Data Availability Statement

The raw data supporting the conclusions of this article will be made available by the authors, without undue reservation.

Ethics Statement

The studies involving human participants were reviewed and approved by (1) The institutional review board of Seoul National University Hospital (2) The institutional review board of Seoul National University Boramae Medical Center. The patients/participants provided their written informed consent to participate in this study.

Author Contributions

M-GK analyzed data and drafted the manuscript. SY recruited patients and collected data. SL and B-MO designed the study protocol and supervised execution of the study. HL recruited patients and collected data. HS supervised execution of the study, interpreted data, and revised the manuscript. S-UL supervise design of the study and interpreted data. All authors read and approved the manuscript.

Funding

The authors disclose the receipt of the following financial support for the research, authorship, and/or publication of this article: This work was supported by the Technological Innovation R&D Program (S2270308) funded by the Ministry of SMEs and Startups (MSS, Korea).

Conflict of Interest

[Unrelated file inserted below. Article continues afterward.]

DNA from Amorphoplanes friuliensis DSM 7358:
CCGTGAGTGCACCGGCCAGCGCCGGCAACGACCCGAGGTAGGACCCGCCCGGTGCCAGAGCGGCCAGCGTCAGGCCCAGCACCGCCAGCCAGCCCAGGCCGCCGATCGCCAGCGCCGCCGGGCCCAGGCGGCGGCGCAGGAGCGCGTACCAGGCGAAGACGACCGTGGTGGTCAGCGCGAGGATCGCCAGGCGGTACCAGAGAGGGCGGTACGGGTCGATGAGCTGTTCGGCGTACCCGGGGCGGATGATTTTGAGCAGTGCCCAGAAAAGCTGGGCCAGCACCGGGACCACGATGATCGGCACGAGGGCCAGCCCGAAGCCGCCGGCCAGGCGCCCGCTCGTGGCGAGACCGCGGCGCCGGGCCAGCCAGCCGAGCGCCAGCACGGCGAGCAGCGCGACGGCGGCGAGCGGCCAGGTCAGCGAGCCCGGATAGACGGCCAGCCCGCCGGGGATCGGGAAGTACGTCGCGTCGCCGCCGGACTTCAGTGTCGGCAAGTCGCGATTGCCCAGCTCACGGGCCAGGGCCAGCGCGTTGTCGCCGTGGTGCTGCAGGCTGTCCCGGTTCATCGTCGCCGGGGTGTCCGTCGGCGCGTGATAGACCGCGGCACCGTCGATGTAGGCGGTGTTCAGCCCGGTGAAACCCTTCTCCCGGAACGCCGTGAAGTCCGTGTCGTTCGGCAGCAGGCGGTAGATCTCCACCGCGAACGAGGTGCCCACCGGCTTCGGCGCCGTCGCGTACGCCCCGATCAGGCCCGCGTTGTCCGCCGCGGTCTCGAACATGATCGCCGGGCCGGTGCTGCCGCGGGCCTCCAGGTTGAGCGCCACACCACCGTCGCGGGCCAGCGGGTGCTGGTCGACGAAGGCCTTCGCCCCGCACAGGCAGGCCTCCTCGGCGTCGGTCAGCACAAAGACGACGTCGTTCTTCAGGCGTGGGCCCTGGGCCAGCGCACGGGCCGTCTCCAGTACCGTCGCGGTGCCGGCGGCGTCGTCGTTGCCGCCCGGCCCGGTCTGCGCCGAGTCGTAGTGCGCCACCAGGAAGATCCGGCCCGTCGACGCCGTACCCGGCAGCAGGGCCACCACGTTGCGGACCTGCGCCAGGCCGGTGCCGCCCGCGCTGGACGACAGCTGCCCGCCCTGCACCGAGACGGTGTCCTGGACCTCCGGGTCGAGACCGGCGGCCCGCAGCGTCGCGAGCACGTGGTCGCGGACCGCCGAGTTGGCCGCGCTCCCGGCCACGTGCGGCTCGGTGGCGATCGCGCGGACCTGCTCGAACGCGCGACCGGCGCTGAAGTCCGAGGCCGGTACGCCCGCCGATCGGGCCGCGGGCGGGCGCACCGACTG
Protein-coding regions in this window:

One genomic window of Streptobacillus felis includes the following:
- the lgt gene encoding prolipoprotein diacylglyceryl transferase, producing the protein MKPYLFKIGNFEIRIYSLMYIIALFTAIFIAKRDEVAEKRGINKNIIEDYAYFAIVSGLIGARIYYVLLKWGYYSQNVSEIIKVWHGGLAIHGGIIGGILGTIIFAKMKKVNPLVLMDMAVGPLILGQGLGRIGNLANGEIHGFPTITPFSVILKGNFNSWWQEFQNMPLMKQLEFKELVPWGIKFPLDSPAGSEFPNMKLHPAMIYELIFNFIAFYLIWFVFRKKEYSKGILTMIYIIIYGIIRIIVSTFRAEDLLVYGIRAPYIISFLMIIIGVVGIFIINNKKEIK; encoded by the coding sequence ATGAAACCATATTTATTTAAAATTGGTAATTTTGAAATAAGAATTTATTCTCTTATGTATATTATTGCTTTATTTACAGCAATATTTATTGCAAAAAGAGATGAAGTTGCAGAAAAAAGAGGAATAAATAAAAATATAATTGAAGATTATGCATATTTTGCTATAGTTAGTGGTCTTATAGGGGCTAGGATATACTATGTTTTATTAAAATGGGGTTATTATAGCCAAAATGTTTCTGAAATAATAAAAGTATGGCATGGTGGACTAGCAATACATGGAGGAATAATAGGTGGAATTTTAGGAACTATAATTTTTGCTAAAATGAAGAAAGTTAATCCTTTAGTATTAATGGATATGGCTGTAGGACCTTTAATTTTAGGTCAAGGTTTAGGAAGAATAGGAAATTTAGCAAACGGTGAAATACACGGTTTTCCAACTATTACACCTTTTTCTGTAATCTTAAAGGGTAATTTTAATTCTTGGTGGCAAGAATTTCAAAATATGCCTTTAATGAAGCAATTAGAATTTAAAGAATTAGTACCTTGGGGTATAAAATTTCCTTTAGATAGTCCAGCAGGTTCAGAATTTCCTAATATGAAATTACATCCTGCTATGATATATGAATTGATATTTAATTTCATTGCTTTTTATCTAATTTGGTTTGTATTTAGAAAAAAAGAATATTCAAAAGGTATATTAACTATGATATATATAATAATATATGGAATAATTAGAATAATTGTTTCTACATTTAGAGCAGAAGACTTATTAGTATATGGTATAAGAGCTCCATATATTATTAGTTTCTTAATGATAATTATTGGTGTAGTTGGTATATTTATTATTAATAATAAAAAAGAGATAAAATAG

The authors declare that the research was conducted in the absence of any commercial or financial relationships that could be construed as a potential conflict of interest.

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Keywords: rehabilitation, stroke, occupational therapy, upper extremity, subacute care

Citation: Kang M-G, Yun SJ, Lee SY, Oh B-M, Lee HH, Lee S-U and Seo HG (2020) Effects of Upper-Extremity Rehabilitation Using Smart Glove in Patients With Subacute Stroke: Results of a Prematurely Terminated Multicenter Randomized Controlled Trial. Front. Neurol. 11:580393. doi: 10.3389/fneur.2020.580393

Received: 06 July 2020; Accepted: 20 October 2020;
Published: 09 November 2020.

Edited by:

Sara Bottiroli, Neurological Institute Foundation Casimiro Mondino (IRCCS), Italy

Reviewed by:

Keith M. McGregor, Emory University, United States
Kayoko Takahashi, Kitasato University, Japan

Copyright © 2020 Kang, Yun, Lee, Oh, Lee, Lee and Seo. This is an open-access article distributed under the terms of the Creative Commons Attribution License (CC BY). The use, distribution or reproduction in other forums is permitted, provided the original author(s) and the copyright owner(s) are credited and that the original publication in this journal is cited, in accordance with accepted academic practice. No use, distribution or reproduction is permitted which does not comply with these terms.

*Correspondence: Han Gil Seo, hangilseo@snu.ac.kr; hgseo80@gmail.com; Shi-Uk Lee, paindoc@snu.ac.kr

These authors have contributed equally to this work